Indeed, the crossing of the check with the phrase “Payee’s Account Only,” is a warning that the check should be deposited only in the account of the CIR. Thus, it is the duty of the collecting bank PCIBank to ascertain that the check be deposited in payee’s account only. Therefore, it is the collecting bank (PCIBank) which is bound to scrutinize the check and to know its depositors before it could make the clearing indorsement “all prior indorsements and/or lack of indorsement guaranteed.”

G.R. No. 128604

PCIB and Citibank are both  negligent in the performance of their duties.

Citibank must likewise answer for the damages incurred by Ford on Citibank Checks Numbers SN-10597 and 16508, because of the contractual relationship existing between the two. Citibank, as the drawee bank breached its contractual obligation with Ford and such degree of culpability contributed to the damage caused to the latter. On this score, we agree with the respondent court’s ruling.

Thus, invoking the doctrine of comparative negligence, we are of the view that both PCIBank and Citibank failed in their respective obligations and both were negligent in the selection and supervision of their employees resulting in the encashment of Citibank Check Nos. SN-10597 and 16508. Banking business is so impressed with public interest where the trust and confidence of the public in general is of paramount importance such that the appropriate standard of diligence must be very high, if not the highest, degree of diligence.A bank’s liability as obligor is not merely vicarious but primary, wherein the defense of exercise of due diligence in the selection and supervision of its employees is of no moment.

Ford is not completely blameless in its failure to detect the fraud. Failure on the part of the depositor to examine its passbook, statements of account, and cancelled checks and to give notice within a reasonable time (or as required by statute) of any discrepancy which it may in the exercise of due care and diligence find therein, serves to mitigate the banks’ liability by reducing the award of interest from twelve percent (12%) to six percent (6%) per annum. As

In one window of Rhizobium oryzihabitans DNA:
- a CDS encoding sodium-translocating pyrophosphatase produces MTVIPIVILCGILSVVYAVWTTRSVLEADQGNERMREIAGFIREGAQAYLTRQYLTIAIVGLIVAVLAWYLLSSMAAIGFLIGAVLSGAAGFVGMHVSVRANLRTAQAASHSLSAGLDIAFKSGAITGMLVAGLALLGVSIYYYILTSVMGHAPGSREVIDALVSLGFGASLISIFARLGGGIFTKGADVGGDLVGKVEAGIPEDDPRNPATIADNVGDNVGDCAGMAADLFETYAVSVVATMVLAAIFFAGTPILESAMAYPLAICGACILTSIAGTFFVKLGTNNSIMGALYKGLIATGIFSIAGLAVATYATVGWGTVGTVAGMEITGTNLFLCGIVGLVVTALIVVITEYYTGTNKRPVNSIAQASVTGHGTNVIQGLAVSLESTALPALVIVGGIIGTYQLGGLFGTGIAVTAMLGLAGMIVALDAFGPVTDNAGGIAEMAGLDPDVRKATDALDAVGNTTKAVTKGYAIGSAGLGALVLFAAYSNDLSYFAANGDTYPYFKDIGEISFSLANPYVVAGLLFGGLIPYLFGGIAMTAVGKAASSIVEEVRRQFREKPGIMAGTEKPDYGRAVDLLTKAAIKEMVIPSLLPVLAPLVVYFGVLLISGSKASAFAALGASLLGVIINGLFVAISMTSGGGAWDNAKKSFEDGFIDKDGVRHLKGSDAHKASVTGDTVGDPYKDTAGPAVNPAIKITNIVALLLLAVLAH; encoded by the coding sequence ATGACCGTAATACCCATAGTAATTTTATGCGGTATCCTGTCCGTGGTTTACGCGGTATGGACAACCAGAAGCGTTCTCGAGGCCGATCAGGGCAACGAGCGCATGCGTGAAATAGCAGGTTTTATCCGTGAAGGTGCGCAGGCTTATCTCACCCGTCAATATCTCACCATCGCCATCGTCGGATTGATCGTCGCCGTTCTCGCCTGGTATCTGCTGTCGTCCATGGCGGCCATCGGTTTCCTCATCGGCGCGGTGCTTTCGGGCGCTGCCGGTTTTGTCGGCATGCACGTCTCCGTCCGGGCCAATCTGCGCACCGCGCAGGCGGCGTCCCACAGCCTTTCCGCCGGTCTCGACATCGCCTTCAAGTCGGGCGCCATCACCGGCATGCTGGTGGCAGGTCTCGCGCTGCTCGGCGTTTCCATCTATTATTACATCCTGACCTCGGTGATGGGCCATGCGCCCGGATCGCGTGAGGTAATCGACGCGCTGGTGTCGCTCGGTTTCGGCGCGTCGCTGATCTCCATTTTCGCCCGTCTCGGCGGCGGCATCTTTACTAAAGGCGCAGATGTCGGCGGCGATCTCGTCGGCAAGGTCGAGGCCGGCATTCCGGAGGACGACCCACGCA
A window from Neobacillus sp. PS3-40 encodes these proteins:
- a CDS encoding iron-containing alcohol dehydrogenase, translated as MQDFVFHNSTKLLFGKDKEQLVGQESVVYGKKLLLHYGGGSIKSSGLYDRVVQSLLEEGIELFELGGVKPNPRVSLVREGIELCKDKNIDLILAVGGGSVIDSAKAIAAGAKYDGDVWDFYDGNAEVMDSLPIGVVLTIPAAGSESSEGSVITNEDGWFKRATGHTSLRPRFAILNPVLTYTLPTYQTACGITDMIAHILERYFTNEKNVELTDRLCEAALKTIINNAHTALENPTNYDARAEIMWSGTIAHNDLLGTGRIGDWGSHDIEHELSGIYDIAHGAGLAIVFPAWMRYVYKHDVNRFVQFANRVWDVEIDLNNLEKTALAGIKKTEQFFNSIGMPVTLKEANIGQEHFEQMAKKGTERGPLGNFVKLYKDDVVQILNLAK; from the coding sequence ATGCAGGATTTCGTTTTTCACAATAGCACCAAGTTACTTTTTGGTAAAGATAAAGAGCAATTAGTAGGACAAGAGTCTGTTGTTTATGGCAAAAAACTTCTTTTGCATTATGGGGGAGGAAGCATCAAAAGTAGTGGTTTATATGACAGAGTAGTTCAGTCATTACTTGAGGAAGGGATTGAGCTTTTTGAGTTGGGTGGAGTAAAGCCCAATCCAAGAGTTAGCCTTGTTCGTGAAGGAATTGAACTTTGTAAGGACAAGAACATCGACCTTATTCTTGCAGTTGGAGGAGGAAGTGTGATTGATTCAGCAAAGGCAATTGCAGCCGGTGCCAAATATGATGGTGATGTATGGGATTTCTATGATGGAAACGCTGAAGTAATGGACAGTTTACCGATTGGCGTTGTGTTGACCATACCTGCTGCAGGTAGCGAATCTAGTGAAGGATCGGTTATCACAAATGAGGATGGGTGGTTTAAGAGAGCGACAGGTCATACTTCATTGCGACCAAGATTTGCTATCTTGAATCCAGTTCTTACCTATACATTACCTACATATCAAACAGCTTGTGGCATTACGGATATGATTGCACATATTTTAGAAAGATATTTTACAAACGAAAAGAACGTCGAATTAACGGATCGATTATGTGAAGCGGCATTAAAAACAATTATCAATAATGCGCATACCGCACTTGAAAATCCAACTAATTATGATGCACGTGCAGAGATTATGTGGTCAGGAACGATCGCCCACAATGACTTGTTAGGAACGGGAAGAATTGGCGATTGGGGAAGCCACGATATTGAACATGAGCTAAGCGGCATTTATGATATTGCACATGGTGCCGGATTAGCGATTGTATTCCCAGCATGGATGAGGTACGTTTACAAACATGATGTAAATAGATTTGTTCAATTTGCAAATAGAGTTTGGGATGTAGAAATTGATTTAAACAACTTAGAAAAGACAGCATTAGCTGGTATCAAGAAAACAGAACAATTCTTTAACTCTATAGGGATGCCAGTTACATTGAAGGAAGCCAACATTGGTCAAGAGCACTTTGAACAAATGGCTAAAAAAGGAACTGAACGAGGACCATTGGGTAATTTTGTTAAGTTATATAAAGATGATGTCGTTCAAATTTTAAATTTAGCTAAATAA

In the case, there is a defect on the title of the person negotiating the instrument because it was obtained by fraud and unlawful means, and the proceeds of the checks were not remitted to the payee. The direct perpetrators of the offense, namely the embezzlers belonging to a syndicate, are now fugitives from justice.

On record, PCIBank failed to verify the authority of Mr. Rivera to negotiate the checks. The neglect of PCIBank employees to verify whether his letter requesting for the replacement of the Citibank Check No. SN-04867 was duly authorized, showed lack of care and prudence required in the circumstances.

Furthermore, it was admitted that PCIBank is authorized to collect the payment of taxpayers in behalf of the BIR. As an agent of BIR, PCIBank is duty bound to consult its principal regarding the unwarranted instructions given by the payor or its agent.

It is a well-settled rule that the relationship between the payee or holder of commercial paper and the bank to which it is sent for collection is, in the absence of an agreement to the contrary, that of principal and agent. A bank which receives such paper for collection is the agent of the payee or holder.